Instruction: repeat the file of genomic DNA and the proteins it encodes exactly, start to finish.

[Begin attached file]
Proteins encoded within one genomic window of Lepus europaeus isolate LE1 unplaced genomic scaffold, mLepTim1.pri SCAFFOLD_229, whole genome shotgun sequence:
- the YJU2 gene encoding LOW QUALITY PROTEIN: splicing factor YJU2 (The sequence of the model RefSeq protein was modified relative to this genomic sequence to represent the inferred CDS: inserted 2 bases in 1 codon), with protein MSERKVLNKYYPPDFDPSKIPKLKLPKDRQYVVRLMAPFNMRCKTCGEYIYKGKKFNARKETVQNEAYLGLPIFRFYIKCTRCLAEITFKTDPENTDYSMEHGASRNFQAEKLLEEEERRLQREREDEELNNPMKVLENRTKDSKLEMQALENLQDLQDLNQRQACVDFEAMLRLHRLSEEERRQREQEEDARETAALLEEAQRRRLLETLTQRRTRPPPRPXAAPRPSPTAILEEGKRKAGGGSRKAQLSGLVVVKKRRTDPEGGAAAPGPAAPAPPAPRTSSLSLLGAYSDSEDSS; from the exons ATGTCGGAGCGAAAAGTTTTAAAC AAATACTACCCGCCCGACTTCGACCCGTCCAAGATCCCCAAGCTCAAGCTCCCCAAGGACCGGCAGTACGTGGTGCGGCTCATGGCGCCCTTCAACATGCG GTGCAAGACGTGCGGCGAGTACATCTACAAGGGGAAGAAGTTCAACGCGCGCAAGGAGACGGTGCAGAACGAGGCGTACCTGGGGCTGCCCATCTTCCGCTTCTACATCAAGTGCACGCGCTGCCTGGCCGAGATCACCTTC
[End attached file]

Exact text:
Proteins encoded within one genomic window of Lepus europaeus isolate LE1 unplaced genomic scaffold, mLepTim1.pri SCAFFOLD_229, whole genome shotgun sequence:
- the YJU2 gene encoding LOW QUALITY PROTEIN: splicing factor YJU2 (The sequence of the model RefSeq protein was modified relative to this genomic sequence to represent the inferred CDS: inserted 2 bases in 1 codon), with protein MSERKVLNKYYPPDFDPSKIPKLKLPKDRQYVVRLMAPFNMRCKTCGEYIYKGKKFNARKETVQNEAYLGLPIFRFYIKCTRCLAEITFKTDPENTDYSMEHGASRNFQAEKLLEEEERRLQREREDEELNNPMKVLENRTKDSKLEMQALENLQDLQDLNQRQACVDFEAMLRLHRLSEEERRQREQEEDARETAALLEEAQRRRLLETLTQRRTRPPPRPXAAPRPSPTAILEEGKRKAGGGSRKAQLSGLVVVKKRRTDPEGGAAAPGPAAPAPPAPRTSSLSLLGAYSDSEDSS; from the exons ATGTCGGAGCGAAAAGTTTTAAAC AAATACTACCCGCCCGACTTCGACCCGTCCAAGATCCCCAAGCTCAAGCTCCCCAAGGACCGGCAGTACGTGGTGCGGCTCATGGCGCCCTTCAACATGCG GTGCAAGACGTGCGGCGAGTACATCTACAAGGGGAAGAAGTTCAACGCGCGCAAGGAGACGGTGCAGAACGAGGCGTACCTGGGGCTGCCCATCTTCCGCTTCTACATCAAGTGCACGCGCTGCCTGGCCGAGATCACCTTC